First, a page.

t(14;22)(q32;q11) IGH/IGL

2008-06-01   Jan Delabie , Hege Vangstein Aamot 

1.Section for Cancer Cytogenetics, Department of Medical Genetics (HVA); Department of Pathology, Rikshospitalet University Hospital, Montebello, 0310 Oslo, Norway (JD)

Clinics and Pathology

Disease

Lymphoid malignancies

Note

t(14;22)(q32;q11) analysed by G-banding has been reported in ALL, CLL/SLL, HCL, AML, NHL. Involvement of the genes IGH at 14q32 and IGL at 22q11 has been detected in one SLL and one DLBCL with t(14;22)(q32;q11).

Phenotype stem cell origin

  • Small lymphocytic lymphoma (SLL): CD20+, CD23+, CD5+, CD10-, cyclinD1-
  • Diffuse large B cell lymphoma (DLBCL): CD20+, BCL6+, CD10-, BCL2+
  • Clinics

  • SLL: Cervical lymphadenopathy
  • DLBCL: Generalized lymphadenopathy, night sweats, weight loss
  • Pathology

  • SLL: The lymph node showed diffuse infiltration with small lymphocytic cells with typical coarse clumped nuclear chromatin. Proliferation centers with paraimmunoblasts were present.
  • DLBCL: Diffuse proliferation of large atypical lymphoid cells
  • Cytogenetics

    Cytogenetics morphological

    The t(14;22)(q32;q11) was seen as the sole rearrangement in the SLL case. In the DLBCL case, there were several additional rearrangements. The complete karyotype of the latter was 52,XY,+Y,+der(3)t(3;9)(p11;p21),del(3)(q21),+7,+9,der(9)t(3;9)(q21;p21)x2,t(14;22)(q32;q11),der(15)t(1;15)(q21;p11),del(16)(p13),i(17)(q10),+18,+mar. The apparently identical translocation by G-banding has been seen in chronic myeloid leukaemia as well. However, this has been shown to be a three-way variant translocation of the classical t(9;22)(q34;q11) involving the genes ABL (9q34) and BCR (22q11).

    Cytogenetics molecular

    Fluorescence in situ hybridization (FISH) analysis with locus-specific probes covering parts of IGH (PAC 998D24) and IGL (PAC 1019H10) showed fusion signals between the two probes. In the DLBCL case (figure to the left), two fusion signals were seen, indicating a reciprocal translocation between the two genes. In the SLL case (figure to the right), however, only the IGL probe was split and moved close to the IGH probe. The IGH probe remained seemingly intact on the der(14). To pinpoint more exact the breakpoint in IGL, three segments of the IGL probe were made using Long Range PCR. These segments were used as probes in further FISH analyses. In the SLL case, a split signal in the first segment probe was seen, locating the breakpoint between 12600bp and 37000bp from the centromeric end of the IGL probe. In the DLBCL case, a split signal in all the three segments was seen. One explanation might be that the IGL was duplicated and that one copy was moved to der(14). Another explanation might be that there was more than one breakpoint within IGL.
    Atlas Image
    The left image shows FISH analysis on an interphase nuclei from the SLL case and the right image shows FISH analysis on a metaphase spread from the DLBCL case. The arrows point to the fusion signals of the IGH (PAC 988D24, 14q32) and IGL (PAC 1019H10, 22q11) probes. In the DLBCL case, a reciprocal translocation was seen where both IGH and IGL probes were split and juxtaposed. In the SLL case, however, only the IGL probe was split and moved to der(14).

    Genes Involved and Proteins

    Gene name
    IGH (Immunoglobulin Heavy)
    Location
    14q32.33
    Dna rna description
    IGH is composed of variable (IGHV), diversity (IGHD), joining (IGHJ), and constant (IGHC) segments.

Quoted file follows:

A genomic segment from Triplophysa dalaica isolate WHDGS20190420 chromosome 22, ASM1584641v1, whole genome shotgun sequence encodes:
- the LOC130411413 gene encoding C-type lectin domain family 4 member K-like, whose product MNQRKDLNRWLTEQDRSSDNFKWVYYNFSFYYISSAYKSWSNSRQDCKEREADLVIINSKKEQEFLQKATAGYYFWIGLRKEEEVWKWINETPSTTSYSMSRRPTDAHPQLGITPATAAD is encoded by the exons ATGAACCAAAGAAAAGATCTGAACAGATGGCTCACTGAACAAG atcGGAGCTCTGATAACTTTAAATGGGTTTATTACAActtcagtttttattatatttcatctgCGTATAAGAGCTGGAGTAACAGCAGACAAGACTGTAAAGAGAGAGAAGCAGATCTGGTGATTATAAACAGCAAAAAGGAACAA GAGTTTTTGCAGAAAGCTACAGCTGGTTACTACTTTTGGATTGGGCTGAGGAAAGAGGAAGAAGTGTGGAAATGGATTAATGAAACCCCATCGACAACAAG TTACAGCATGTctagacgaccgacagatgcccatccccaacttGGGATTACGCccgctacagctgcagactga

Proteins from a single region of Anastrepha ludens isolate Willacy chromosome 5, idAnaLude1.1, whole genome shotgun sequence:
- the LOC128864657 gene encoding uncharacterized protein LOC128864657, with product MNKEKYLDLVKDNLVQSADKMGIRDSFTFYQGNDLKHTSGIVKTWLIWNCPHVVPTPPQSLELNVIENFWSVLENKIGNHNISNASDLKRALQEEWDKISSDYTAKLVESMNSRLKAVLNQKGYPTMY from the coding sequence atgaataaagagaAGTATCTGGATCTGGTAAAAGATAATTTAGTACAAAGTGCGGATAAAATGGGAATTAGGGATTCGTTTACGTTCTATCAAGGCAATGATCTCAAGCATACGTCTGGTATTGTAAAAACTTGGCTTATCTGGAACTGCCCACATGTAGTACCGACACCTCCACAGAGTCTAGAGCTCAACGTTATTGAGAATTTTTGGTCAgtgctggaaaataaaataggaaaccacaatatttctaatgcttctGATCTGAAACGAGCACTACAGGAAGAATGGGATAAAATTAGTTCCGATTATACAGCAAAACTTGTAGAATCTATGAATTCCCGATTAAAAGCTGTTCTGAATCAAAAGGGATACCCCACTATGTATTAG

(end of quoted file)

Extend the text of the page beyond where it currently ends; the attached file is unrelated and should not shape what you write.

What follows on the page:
Protein description
    IGH encodes the immunoglobulin heavy chains.
    Gene name
    IGL (Immunoglobulin Lambda)
    Location
    22q11.22
    Dna rna description
    IGL is composed of variable (IGLV), joining (IGLV), and constant segments (IGLC).
    Protein description
    IGL encodes the immunoglobulin lambda chains.

    Result of the Chromosomal Anomaly

    Note

    Rearrangements of the three immunoglobulin genes IGK (2p12), IGH (14q32), and IGL (22q11) are often seen, especially in NHL, but it is uncommon that these genes are recombined with each other. None of these genes are known oncogenes, so how juxtaposition or fusion of the IGH and IGL in the t(14;22)(q32;q11) might act pathogenetically is completely unknown. In the SLL case, a gene dose effect of the IGL may be important if there really are two copies of the gene. However, how this may contribute to lymphoma development is not understood. In the DLBCL case, only the IGL probe was split and moved to der(14). There is a possibility that there is another, nearby gene that is involved and not the IGH. On the other hand, the breakpoint may be distal to our IGH probe and still be within the IGH gene.

    Highly cited references

    Pubmed IDYearTitleCitations
    195877642009Mechanisms promoting translocations in editing and switching peripheral B cells.70
    291003652017The value of detecting immunoglobulin gene rearrangements in the diagnosis of B-cell lymphoma.4
    319381302018A case study of t(14;22)(q32;q11) involving immunoglobulin heavy and light chain in follicular lymphoma.0

    Bibliography

    Pubmed IDLast YearTitleAuthors
    161568542005t(14;22)(q32;q11) in non-Hodgkin lymphoma and myeloid leukaemia: molecular cytogenetic investigations.Aamot HV et al

    Summary

    Fusion gene

    IGH/IGL IGH (14q32.33) IGL (22q11.22) M t(14;22)(q32;q11)
    Atlas Image
    t(14;22)(q32;q11) shown in ideograms and in G-banding. Both normal and rearranged chromosomes are shown. Arrows indicate the positions of the breakpoints - Courtesy Hege Vangstein Aamot, Jan Delabie; bottom row: Courtesy H. Norback, Eric B. Johnson, Sara Morrison-Delap UW Cytogenetic Services .

    Citation

    Jan Delabie ; Hege Vangstein Aamot

    t(14;22)(q32;q11) IGH/IGL

    Atlas Genet Cytogenet Oncol Haematol. 2008-06-01

    Online version: http://atlasgeneticsoncology.org/haematological/1076/t(14;22)(q32;q11)

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